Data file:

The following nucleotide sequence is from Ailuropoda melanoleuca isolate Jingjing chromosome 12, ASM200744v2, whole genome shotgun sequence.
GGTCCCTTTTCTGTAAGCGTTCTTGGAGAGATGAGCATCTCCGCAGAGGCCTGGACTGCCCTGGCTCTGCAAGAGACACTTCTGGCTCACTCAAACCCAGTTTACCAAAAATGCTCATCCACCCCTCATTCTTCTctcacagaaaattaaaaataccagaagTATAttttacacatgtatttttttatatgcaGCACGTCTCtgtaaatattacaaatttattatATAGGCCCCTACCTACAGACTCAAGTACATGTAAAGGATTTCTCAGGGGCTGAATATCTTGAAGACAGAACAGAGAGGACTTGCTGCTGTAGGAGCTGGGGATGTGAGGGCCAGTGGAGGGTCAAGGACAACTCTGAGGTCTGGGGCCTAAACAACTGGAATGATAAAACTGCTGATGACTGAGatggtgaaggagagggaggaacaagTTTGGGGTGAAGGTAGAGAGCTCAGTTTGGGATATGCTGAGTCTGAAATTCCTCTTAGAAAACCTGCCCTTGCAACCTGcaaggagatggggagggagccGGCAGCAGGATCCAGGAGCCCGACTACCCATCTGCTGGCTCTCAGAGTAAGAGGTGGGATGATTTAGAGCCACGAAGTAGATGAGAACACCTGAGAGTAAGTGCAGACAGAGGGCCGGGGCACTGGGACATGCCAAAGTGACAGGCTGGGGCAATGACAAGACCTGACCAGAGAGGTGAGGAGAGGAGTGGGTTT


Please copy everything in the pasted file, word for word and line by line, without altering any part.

The following nucleotide sequence is from Ailuropoda melanoleuca isolate Jingjing chromosome 12, ASM200744v2, whole genome shotgun sequence.
GGTCCCTTTTCTGTAAGCGTTCTTGGAGAGATGAGCATCTCCGCAGAGGCCTGGACTGCCCTGGCTCTGCAAGAGACACTTCTGGCTCACTCAAACCCAGTTTACCAAAAATGCTCATCCACCCCTCATTCTTCTctcacagaaaattaaaaataccagaagTATAttttacacatgtatttttttatatgcaGCACGTCTCtgtaaatattacaaatttattatATAGGCCCCTACCTACAGACTCAAGTACATGTAAAGGATTTCTCAGGGGCTGAATATCTTGAAGACAGAACAGAGAGGACTTGCTGCTGTAGGAGCTGGGGATGTGAGGGCCAGTGGAGGGTCAAGGACAACTCTGAGGTCTGGGGCCTAAACAACTGGAATGATAAAACTGCTGATGACTGAGatggtgaaggagagggaggaacaagTTTGGGGTGAAGGTAGAGAGCTCAGTTTGGGATATGCTGAGTCTGAAATTCCTCTTAGAAAACCTGCCCTTGCAACCTGcaaggagatggggagggagccGGCAGCAGGATCCAGGAGCCCGACTACCCATCTGCTGGCTCTCAGAGTAAGAGGTGGGATGATTTAGAGCCACGAAGTAGATGAGAACACCTGAGAGTAAGTGCAGACAGAGGGCCGGGGCACTGGGACATGCCAAAGTGACAGGCTGGGGCAATGACAAGACCTGACCAGAGAGGTGAGGAGAGGAGTGGGTTT